Studying, Exams, and Tooth Decay

The stress of studying can put students’ teeth at risk of developing tooth decay.

A 2012 study examined the oral health of students during and after their exams. It showed that students under academic stress “had a higher level of tooth decay than those with low stress levels.”

The reasons had to do with the way students often behave during the exam period.

Study Behaviours That Put Teeth at Risk

  • During revision times, some students resort to grazing at their desks instead of taking full meals
  • Many students choose to consume sweet snacks to boost their energy levels. 
  • Students may also consume more sugary drinks during this period, particularly cola with caffeine or coffee with sugar. 
  • Students commonly study late into the night and may fall into bed exhausted without first brushing their teeth. 

This high-frequency consumption of sugary snacks and beverages will cause the amount of dental plaque on the teeth to increase, and thus the teeth are much more at risk of developing cavities.

By adding poor oral hygiene into the mix, it’s not surprising that the stressed students in this study experienced more tooth decay.

Recommendations for Students During Exam Time

Consider the following recommendations to minimise your risk of dental decay:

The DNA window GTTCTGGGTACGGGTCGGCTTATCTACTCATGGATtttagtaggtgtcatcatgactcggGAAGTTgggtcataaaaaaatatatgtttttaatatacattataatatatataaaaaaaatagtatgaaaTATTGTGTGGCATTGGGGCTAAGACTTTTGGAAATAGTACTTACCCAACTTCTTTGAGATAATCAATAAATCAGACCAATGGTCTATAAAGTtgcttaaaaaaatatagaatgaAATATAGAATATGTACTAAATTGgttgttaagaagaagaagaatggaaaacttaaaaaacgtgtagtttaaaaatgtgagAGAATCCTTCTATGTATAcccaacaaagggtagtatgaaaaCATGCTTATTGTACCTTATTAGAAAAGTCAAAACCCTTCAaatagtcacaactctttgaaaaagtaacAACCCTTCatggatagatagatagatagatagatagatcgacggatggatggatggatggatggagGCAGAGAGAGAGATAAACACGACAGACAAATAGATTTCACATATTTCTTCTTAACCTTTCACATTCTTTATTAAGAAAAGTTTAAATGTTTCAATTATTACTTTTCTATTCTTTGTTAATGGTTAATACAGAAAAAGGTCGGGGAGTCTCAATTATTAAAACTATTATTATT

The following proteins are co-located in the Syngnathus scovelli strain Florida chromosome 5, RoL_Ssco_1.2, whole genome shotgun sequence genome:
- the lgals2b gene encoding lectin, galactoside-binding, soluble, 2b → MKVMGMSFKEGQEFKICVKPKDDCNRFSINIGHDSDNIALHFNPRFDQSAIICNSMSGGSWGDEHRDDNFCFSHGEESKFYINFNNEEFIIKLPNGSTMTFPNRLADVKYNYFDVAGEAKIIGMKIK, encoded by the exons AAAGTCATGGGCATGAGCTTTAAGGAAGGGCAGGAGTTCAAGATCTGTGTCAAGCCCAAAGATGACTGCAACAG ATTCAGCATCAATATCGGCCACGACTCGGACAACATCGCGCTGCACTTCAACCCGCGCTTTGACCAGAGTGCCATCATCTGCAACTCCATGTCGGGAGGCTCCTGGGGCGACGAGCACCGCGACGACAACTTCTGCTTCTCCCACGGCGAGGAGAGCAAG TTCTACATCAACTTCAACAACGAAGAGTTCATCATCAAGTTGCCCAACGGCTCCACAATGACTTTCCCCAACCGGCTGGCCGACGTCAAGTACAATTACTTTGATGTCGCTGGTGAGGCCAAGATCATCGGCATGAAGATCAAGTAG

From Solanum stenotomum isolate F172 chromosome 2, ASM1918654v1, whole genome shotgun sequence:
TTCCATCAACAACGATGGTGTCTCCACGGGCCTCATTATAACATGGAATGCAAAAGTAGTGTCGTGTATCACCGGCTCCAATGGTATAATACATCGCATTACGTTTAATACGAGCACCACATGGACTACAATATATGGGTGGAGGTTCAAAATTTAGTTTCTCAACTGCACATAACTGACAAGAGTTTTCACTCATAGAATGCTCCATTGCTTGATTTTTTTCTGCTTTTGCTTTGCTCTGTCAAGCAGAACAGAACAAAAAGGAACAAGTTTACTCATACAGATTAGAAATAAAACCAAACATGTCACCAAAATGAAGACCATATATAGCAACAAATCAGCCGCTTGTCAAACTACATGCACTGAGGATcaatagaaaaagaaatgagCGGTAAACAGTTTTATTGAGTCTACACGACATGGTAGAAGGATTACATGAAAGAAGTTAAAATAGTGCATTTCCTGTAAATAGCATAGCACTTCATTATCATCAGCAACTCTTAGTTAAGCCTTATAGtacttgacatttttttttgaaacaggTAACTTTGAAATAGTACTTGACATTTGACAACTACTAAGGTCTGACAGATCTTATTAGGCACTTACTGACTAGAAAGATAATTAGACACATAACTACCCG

• Try to snack on healthy foods like nuts or cheese, and drink water or unsweetened beverages. Beware of diet versions of soft drinks as these are highly acidic and can cause dental erosion. Check our articles about Diet and Dental Disease for more information about the relationship between food, beverages, and dental health.
  • Chew sugar-free gum to help wash away the sugars and neutralise the acidity after sugary snacks and drinks
  • Clean your teeth before going to bed. You may want to place your toothbrush and floss on your pillow as a reminder. 

Dr Teo welcomes your questions about keeping your teeth protected from decay during stressful times. Feel free to peruse our articles about brushing and flossing

Students May Also Be at Risk of Stress-Induced Damage to Teeth and Jaw Joints

Students who are experiencing academic stress may clench or grind their teeth, either while they study or while they sleep. The resulting intense pressure can damage teeth and fillings, cause headaches and facial pain, and affect the jaw joints and muscles.

If you think you’re experiencing the impact of stress-induced clenching, please feel free to make an appointment with Dr Teo to address your concerns.